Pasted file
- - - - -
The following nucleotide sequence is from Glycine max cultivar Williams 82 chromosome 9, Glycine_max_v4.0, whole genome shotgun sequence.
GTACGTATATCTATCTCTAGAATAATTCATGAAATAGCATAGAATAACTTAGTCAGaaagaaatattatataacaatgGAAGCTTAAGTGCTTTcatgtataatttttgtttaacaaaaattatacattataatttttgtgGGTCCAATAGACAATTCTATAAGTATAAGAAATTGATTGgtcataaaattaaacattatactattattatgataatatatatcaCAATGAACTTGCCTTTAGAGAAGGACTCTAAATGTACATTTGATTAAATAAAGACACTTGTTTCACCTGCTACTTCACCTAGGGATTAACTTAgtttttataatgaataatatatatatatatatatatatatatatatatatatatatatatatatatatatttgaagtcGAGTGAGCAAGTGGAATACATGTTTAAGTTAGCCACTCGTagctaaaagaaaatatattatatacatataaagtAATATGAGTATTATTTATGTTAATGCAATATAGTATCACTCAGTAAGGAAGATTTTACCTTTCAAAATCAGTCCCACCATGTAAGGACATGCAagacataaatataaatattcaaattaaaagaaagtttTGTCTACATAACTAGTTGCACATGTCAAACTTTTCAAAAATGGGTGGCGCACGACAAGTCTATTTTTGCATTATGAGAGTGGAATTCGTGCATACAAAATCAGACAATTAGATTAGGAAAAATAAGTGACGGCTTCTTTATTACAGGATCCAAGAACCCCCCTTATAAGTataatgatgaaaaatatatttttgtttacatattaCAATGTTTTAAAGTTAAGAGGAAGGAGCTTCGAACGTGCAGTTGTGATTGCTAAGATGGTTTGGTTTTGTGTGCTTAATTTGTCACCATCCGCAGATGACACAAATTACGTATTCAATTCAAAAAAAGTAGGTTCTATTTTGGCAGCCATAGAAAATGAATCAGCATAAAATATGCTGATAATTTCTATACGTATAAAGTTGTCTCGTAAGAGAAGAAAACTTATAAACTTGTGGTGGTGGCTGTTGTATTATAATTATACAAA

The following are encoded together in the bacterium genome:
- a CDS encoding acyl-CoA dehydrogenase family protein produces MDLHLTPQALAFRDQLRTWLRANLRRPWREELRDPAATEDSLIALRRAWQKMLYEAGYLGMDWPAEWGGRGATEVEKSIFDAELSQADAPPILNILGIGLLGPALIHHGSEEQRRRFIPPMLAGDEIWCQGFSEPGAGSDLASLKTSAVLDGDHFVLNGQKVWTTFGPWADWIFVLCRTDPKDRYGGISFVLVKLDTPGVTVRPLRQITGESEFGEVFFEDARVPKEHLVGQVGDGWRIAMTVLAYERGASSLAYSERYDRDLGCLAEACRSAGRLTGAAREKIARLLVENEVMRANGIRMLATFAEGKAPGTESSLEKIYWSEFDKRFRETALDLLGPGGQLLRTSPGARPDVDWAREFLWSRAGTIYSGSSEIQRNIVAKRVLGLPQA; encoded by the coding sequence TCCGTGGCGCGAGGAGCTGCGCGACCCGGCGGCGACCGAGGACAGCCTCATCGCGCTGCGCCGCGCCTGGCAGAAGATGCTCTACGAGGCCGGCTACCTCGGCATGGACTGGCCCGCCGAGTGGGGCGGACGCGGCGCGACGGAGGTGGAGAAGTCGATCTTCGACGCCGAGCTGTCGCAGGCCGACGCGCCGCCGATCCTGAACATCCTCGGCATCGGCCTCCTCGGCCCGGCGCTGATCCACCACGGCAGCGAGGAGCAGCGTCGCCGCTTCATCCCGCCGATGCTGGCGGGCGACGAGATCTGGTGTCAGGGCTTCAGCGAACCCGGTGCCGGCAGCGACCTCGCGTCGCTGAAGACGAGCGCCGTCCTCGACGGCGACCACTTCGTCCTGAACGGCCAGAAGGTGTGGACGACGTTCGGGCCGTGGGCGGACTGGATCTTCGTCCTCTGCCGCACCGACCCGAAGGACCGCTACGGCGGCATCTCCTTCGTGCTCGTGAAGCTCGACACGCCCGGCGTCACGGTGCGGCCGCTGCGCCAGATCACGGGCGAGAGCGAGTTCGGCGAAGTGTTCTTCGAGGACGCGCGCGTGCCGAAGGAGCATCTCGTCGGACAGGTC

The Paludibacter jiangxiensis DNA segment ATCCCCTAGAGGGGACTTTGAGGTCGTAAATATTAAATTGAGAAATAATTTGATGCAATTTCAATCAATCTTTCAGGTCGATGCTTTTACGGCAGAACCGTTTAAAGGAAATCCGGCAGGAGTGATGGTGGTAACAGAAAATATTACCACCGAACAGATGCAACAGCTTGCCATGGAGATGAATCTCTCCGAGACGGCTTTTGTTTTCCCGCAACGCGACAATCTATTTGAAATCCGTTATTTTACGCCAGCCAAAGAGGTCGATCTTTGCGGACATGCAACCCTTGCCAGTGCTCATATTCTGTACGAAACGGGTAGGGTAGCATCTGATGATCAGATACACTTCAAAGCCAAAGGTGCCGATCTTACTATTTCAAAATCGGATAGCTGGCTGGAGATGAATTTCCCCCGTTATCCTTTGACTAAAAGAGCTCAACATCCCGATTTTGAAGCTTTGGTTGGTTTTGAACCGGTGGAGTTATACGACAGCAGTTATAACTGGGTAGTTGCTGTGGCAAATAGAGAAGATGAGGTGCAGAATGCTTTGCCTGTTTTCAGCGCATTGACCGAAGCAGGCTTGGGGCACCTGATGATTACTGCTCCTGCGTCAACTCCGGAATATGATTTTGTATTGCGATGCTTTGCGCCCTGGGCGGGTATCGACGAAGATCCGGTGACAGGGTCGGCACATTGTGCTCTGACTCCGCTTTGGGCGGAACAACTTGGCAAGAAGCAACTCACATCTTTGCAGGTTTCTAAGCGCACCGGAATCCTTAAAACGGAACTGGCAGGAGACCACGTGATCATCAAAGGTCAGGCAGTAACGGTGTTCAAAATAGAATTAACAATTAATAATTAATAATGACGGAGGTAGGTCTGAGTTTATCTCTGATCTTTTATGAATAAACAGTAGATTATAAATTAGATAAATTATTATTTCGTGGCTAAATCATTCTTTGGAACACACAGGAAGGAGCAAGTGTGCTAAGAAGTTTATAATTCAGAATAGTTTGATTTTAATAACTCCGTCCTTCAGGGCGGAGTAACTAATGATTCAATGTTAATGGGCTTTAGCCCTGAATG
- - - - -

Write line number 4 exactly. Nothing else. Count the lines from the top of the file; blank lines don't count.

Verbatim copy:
- a CDS encoding acyl-CoA dehydrogenase family protein produces MDLHLTPQALAFRDQLRTWLRANLRRPWREELRDPAATEDSLIALRRAWQKMLYEAGYLGMDWPAEWGGRGATEVEKSIFDAELSQADAPPILNILGIGLLGPALIHHGSEEQRRRFIPPMLAGDEIWCQGFSEPGAGSDLASLKTSAVLDGDHFVLNGQKVWTTFGPWADWIFVLCRTDPKDRYGGISFVLVKLDTPGVTVRPLRQITGESEFGEVFFEDARVPKEHLVGQVGDGWRIAMTVLAYERGASSLAYSERYDRDLGCLAEACRSAGRLTGAAREKIARLLVENEVMRANGIRMLATFAEGKAPGTESSLEKIYWSEFDKRFRETALDLLGPGGQLLRTSPGARPDVDWAREFLWSRAGTIYSGSSEIQRNIVAKRVLGLPQA; encoded by the coding sequence TCCGTGGCGCGAGGAGCTGCGCGACCCGGCGGCGACCGAGGACAGCCTCATCGCGCTGCGCCGCGCCTGGCAGAAGATGCTCTACGAGGCCGGCTACCTCGGCATGGACTGGCCCGCCGAGTGGGGCGGACGCGGCGCGACGGAGGTGGAGAAGTCGATCTTCGACGCCGAGCTGTCGCAGGCCGACGCGCCGCCGATCCTGAACATCCTCGGCATCGGCCTCCTCGGCCCGGCGCTGATCCACCACGGCAGCGAGGAGCAGCGTCGCCGCTTCATCCCGCCGATGCTGGCGGGCGACGAGATCTGGTGTCAGGGCTTCAGCGAACCCGGTGCCGGCAGCGACCTCGCGTCGCTGAAGACGAGCGCCGTCCTCGACGGCGACCACTTCGTCCTGAACGGCCAGAAGGTGTGGACGACGTTCGGGCCGTGGGCGGACTGGATCTTCGTCCTCTGCCGCACCGACCCGAAGGACCGCTACGGCGGCATCTCCTTCGTGCTCGTGAAGCTCGACACGCCCGGCGTCACGGTGCGGCCGCTGCGCCAGATCACGGGCGAGAGCGAGTTCGGCGAAGTGTTCTTCGAGGACGCGCGCGTGCCGAAGGAGCATCTCGTCGGACAGGTC